Continuing the Tate’s In Focus series, a new exhibition compares important works from Tracey Enim and William Blake in this unique pairing of artists.
Not only is it the first time Enim’s My Bed has been displayed in the north of England. Alongside the works of British poet and artist, William Blake (1757–1827), they are presented in the context of the empty bed, symbolising the absent figure and emphasising themes of spirituality, birth and death.
What was the initial seed idea that brought together Tracey Emin and William Blake?
What parallels exist in their work? And how have you brought them together?
How have you combined the joint display?
At the heart of the display is My Bed, bathed in a dramatic spotlight it forms the heart of the display. My Bed, along with recent figurative drawings by Emin from the Tate collection, will be shown alongside those of the William Blake. Presented in the context of Emin’s empty bed, and symbolising the absent figure, there’ll be a number of Blake’s large ‘illuminated’ plates, including The House of Death 1795-c.1805 and Pity c.1795 and other figurative works.
Has your curatorial experience impacted upon the decisions behind the new display?
It’s important to propose new and more nuanced ways of understanding art, away from the usual readings. Tracey Emin’s My Bed is such as well-known work. As well as taking something private and presenting it in a public space, we also wanted demonstrate how the bed has been a powerful symbol across literature and art history, for example in the work of Edward Munch.
|Enim personally rearranging My Bed|
Is there any specific reason behind the timing of this show?
Tracey Emin & William Blake in Focus is the second of the In Focus series at Tate Liverpool where we create a display dedicated to a significant artist using works from the Tate collection. Earlier this year we presented Matisse in Focus and brought his iconic work The Snail to the north of England for the first time. We’re proud to be focusing on Tracey Emin in this context.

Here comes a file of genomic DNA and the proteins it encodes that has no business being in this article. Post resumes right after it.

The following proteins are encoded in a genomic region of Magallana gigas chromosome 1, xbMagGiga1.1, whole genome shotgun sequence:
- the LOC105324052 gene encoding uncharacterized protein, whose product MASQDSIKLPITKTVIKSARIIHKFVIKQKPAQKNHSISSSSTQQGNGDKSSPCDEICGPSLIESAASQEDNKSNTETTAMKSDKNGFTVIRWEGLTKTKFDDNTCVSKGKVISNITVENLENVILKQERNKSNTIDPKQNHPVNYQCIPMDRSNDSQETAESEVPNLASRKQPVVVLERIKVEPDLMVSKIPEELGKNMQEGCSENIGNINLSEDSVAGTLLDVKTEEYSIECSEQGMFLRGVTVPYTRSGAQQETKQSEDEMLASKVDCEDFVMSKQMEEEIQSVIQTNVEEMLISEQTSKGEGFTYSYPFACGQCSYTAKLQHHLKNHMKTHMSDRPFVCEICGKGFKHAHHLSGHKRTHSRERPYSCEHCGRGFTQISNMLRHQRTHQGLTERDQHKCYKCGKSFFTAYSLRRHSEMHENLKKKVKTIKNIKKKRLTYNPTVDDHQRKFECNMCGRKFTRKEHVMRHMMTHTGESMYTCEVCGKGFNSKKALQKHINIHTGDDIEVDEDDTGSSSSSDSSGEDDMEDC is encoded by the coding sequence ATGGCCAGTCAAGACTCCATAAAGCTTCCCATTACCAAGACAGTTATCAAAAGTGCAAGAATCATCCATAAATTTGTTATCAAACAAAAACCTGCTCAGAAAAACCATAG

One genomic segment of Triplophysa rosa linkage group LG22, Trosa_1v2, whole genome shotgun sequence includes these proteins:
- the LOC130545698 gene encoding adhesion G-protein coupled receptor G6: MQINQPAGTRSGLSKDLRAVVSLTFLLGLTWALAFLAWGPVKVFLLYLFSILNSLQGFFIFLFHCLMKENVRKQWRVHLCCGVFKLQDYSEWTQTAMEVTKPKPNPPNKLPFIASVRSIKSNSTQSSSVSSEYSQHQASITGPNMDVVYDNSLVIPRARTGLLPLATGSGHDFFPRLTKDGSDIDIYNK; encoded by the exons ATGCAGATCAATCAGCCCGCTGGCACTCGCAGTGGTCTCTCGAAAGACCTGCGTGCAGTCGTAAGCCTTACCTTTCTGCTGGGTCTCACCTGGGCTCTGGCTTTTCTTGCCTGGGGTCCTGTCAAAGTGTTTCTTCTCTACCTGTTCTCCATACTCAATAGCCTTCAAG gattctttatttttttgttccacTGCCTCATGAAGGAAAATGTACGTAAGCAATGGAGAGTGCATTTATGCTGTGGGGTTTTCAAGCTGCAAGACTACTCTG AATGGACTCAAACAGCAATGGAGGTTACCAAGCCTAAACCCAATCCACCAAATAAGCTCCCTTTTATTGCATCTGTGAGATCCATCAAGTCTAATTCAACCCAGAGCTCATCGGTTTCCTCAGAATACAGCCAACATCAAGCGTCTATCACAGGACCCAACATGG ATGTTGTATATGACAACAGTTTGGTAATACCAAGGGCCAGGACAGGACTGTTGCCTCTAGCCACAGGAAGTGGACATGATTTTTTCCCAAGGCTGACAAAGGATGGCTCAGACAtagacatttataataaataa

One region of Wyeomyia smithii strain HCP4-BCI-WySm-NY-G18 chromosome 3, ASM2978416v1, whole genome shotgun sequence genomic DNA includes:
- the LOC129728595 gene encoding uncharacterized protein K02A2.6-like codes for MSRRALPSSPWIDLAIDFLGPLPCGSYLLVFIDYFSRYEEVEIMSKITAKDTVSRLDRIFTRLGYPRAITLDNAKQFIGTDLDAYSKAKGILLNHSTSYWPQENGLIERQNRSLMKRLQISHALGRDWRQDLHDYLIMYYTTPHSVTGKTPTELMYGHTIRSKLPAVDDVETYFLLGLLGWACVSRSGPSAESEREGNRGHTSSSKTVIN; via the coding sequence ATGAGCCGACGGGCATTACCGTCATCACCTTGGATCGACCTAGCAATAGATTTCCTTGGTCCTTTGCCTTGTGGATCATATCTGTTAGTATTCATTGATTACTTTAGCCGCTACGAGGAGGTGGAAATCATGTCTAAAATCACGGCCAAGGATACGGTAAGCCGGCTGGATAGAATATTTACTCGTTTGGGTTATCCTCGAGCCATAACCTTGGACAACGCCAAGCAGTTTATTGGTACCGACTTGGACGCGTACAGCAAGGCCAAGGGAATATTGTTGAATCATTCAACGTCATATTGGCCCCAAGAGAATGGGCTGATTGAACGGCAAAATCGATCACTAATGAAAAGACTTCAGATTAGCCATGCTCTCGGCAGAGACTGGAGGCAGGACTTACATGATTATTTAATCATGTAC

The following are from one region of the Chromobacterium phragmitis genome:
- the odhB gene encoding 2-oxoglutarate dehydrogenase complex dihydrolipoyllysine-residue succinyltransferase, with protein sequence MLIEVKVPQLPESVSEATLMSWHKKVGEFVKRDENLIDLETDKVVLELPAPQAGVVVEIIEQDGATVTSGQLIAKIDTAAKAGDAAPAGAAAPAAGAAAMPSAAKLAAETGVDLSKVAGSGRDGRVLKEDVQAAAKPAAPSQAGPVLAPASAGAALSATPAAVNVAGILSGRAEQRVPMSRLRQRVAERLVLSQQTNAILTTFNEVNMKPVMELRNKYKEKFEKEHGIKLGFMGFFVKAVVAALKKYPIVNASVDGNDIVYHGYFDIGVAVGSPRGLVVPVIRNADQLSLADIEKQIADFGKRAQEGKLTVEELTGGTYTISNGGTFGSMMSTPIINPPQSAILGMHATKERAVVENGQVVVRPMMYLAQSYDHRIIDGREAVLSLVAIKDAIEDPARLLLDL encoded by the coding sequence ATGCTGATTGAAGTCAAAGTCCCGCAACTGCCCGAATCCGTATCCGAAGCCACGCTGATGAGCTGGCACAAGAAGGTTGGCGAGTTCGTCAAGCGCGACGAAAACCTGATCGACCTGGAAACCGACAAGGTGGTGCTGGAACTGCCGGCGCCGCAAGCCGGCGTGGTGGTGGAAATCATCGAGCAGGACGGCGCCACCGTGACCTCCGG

Has Tracey Emin commented on her ‘collaboration’ with Blake?
When we met, Tracey was excited by the idea of her work being exhibited alongside that of William Blake. I think she understands Blake as a romantic who didn’t compromise in his artistic vision. In this way, the work of both artists is incredibly honest, combining personal with spiritual themes.
In your opinion, how would Blake have innovated in the wake of the 21st century in light of this new display?
While deeply religious, Blake was also a radical and held unorthodox political beliefs and a hatred of materialism. His work reflected his age often in a critical way. For example, he stood for women’s rights and was against the slave trade and also created work in response to the French Revolution. He also understood the role of artist in society in visionary terms and created illuminated books to propagate his ideas. If working today, I think he would belong to the grand tradition of artist intellectuals, creating work and commenting in a public way on what he perceived to be the hypocrisies of 21st-century.
What other interesting and innovative displays do have in the future pipeline at the Tate?
The next In Focus display will be Roy Lichtenstein in Focus from September 2017. This free display will present more than 20 paintings including works on paper and reliefs by one of the great American pop artists of the twentieth century. We also have an exciting exhibitions and display programme coming up this autumn that features the work of pioneering artists Yves Klein and Edward Krasiński as well as a new commission from Cécile B. Evans who will be bringing robots into the gallery!
Thanks to Darren Pih at the Tate Liverpool for this interview 🙂
|Tracey Enim’s ‘All For You’|
On now until 3rd September 2017
Liverpool, L3 4BB